You can install the threads-supervisor library by running: > $cabal install threads-supervisor Synopsis # Introduction Who worked with Haskell's concurrency primitives would be surely familiar with the forkIO function, which allow us to fork an IO computation in a separate green thread. forkIO is great, but is also very low level, and has a couple of subtleties, as you can read from this passage of the documentation: The newly created thread has an exception handler that discards the exceptions BlockedIndefinitelyOnMVar,BlockedIndefinitelyOnSTM, and ThreadKilled, and passes all other exceptions to the uncaught exception handler. To mitigate this, we have a couple of libraries available, for example http://hackage.haskell.org/package/async and http://hackage.haskell.org/package/slave-thread. But what about if I do not want to take explicit action, but instead specifying upfront how to react to disaster, and leave the library work out the details? This is what this library aims to do. # Different type of jobs In this example, let's create four different threads: job1 :: IO () job1 = do threadDelay 5000000 fail "Dead" This job will die after five seconds. job2 :: ThreadId -> IO () job2 tid = do threadDelay 3000000 killThread tid This other job instead, we have waited three seconds, and then kill a target thread, generating an asynchronous exception. job3 :: IO () job3 = do threadDelay 5000000 error "Oh boy, I'm good as dead" This guy is very similar to the first one, except for the fact error is used instead of fail. job4 :: IO () job4 = threadDelay 7000000 job4 is what we wish for all our passing cross computation: smooth sailing. These jobs represent a significant pool of our everyday computations in the IO monad # Creating a Supervisor Creating a Supervisor is as simple as calling newSupervisor, specifying the RestartStrategy you want to use as well as the size of the EventStream (this depends whether you are using a Bounded supervisor or not). Immediately after doing so, a new thread will be started, monitoring any subsequent IO actions submitted to it. # Bounded vs Unbounded By default, it's programmer responsibility to read the SupervisionEvent the library writes into its internal queue. If you do not do so, your program might leak. To mitigate this, and to offer a more granular control, two different modules are provided: a Bounded and an Unbounded one, which use, respectively, a TBQueue or a TQueue underneath. You can decide to go with the bounded version, with a queue size enforced by the library author, or pass in your own size. # Supervising and choosing a RestartStrategy Let's wrap everything together into a full blown example: main :: IO () main = bracketOnError (do sup1 <- newSupervisor OneForOne sup2 <- newSupervisor OneForOne monitorWith fibonacciRetryPolicy sup1 sup2 _ <- forkSupervised sup2 fibonacciRetryPolicy job3 j1 <- forkSupervised sup1 fibonacciRetryPolicy job1 _ <- forkSupervised sup1 fibonacciRetryPolicy (job2 j1) _ <- forkSupervised sup1 fibonacciRetryPolicy job4 _ <- forkIO (go (eventStream sup1)) return sup1) shutdownSupervisor (\_ -> threadDelay 10000000000) where go eS = do newE <- atomically$ readTBQueue eS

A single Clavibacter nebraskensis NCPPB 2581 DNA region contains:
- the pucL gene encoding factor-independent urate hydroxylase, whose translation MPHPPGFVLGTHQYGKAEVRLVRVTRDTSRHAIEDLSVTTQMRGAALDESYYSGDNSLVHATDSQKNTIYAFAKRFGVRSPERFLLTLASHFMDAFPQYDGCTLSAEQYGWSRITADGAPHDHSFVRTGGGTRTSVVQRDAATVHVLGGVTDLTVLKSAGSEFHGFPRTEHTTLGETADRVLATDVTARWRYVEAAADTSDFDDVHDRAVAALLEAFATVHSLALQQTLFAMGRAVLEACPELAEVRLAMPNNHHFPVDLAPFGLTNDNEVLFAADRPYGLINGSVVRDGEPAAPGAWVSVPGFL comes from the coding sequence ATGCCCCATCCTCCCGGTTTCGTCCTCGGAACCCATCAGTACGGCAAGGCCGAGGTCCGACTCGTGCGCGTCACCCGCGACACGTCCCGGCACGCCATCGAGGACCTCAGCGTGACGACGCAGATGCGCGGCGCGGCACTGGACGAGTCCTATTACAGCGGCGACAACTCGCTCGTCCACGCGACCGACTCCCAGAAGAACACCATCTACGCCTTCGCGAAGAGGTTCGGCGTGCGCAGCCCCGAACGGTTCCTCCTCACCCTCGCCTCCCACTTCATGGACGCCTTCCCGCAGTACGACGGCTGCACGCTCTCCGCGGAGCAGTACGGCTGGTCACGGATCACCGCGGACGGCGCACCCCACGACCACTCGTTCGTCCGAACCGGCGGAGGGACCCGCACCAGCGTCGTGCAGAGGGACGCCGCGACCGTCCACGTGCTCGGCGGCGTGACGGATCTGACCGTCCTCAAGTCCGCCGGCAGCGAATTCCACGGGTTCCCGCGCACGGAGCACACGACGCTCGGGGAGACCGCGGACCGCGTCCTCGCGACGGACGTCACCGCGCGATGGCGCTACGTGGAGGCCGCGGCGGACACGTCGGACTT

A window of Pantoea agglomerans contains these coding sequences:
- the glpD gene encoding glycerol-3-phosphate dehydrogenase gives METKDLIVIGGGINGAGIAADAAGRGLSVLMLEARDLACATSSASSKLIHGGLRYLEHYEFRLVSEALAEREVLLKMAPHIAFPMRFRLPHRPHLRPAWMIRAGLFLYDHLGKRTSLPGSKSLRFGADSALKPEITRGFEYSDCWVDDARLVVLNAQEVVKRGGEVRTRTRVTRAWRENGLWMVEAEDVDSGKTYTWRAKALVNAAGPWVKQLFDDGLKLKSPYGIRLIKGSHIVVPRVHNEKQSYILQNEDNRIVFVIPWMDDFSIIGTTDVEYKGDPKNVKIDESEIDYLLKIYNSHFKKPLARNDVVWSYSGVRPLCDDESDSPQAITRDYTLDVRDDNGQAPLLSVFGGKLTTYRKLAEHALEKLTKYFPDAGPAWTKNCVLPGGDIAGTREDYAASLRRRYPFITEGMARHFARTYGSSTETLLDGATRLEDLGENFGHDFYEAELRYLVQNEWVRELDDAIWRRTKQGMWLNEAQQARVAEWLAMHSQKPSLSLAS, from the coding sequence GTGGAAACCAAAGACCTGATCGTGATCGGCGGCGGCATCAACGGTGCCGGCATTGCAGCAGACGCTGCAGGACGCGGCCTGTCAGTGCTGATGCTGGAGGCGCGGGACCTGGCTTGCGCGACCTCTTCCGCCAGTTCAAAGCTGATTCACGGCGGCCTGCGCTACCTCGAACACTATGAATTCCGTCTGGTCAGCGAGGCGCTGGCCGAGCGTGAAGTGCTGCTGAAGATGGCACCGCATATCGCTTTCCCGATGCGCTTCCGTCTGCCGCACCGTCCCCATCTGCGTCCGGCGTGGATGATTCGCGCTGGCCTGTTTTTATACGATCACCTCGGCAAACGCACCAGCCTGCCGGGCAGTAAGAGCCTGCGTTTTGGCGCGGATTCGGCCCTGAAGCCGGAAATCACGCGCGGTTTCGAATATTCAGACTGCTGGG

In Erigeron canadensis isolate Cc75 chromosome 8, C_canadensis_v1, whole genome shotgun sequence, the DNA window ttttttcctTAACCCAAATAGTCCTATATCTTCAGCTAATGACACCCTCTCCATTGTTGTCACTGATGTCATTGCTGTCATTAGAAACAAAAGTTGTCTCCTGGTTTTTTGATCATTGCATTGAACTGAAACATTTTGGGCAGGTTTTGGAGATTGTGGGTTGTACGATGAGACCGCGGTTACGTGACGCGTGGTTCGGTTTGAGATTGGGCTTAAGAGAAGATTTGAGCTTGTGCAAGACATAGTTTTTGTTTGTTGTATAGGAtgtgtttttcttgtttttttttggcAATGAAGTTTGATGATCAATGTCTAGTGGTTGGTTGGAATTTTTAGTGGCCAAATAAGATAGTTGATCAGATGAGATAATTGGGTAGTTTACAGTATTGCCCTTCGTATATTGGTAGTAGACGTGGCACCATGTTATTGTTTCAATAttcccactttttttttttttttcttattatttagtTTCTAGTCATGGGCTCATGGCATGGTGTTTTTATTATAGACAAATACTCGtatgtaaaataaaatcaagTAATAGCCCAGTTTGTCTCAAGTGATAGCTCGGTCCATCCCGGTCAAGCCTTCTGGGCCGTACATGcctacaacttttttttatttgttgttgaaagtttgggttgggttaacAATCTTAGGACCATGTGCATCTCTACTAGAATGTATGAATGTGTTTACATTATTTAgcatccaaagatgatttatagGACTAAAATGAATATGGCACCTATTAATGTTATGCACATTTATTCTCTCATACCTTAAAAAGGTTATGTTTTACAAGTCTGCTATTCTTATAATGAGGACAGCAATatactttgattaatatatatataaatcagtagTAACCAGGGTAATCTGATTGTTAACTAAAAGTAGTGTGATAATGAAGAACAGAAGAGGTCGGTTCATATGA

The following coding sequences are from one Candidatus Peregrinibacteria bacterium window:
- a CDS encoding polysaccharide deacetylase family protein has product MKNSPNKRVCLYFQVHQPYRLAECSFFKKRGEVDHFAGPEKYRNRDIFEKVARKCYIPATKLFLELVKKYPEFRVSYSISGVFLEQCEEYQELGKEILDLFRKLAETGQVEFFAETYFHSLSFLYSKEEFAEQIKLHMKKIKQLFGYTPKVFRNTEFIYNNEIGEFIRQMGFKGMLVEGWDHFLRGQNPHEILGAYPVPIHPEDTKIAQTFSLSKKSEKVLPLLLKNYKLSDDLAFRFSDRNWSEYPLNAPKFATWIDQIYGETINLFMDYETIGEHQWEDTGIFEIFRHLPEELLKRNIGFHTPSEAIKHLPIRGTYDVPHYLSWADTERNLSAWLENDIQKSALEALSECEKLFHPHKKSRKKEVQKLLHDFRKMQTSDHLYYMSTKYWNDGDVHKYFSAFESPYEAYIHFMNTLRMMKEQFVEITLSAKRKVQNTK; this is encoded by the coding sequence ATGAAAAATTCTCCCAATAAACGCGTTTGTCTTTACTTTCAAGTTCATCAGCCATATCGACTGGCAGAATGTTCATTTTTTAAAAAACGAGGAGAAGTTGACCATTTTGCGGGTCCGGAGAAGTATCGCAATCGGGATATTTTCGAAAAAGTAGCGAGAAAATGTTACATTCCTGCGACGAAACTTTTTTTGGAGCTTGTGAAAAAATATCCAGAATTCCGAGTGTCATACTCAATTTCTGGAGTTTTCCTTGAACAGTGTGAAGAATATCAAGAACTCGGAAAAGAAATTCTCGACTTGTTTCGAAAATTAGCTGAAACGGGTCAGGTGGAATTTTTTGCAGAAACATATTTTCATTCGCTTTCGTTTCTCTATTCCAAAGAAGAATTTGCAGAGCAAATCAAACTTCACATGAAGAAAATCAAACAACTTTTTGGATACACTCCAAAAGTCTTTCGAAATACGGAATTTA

print newE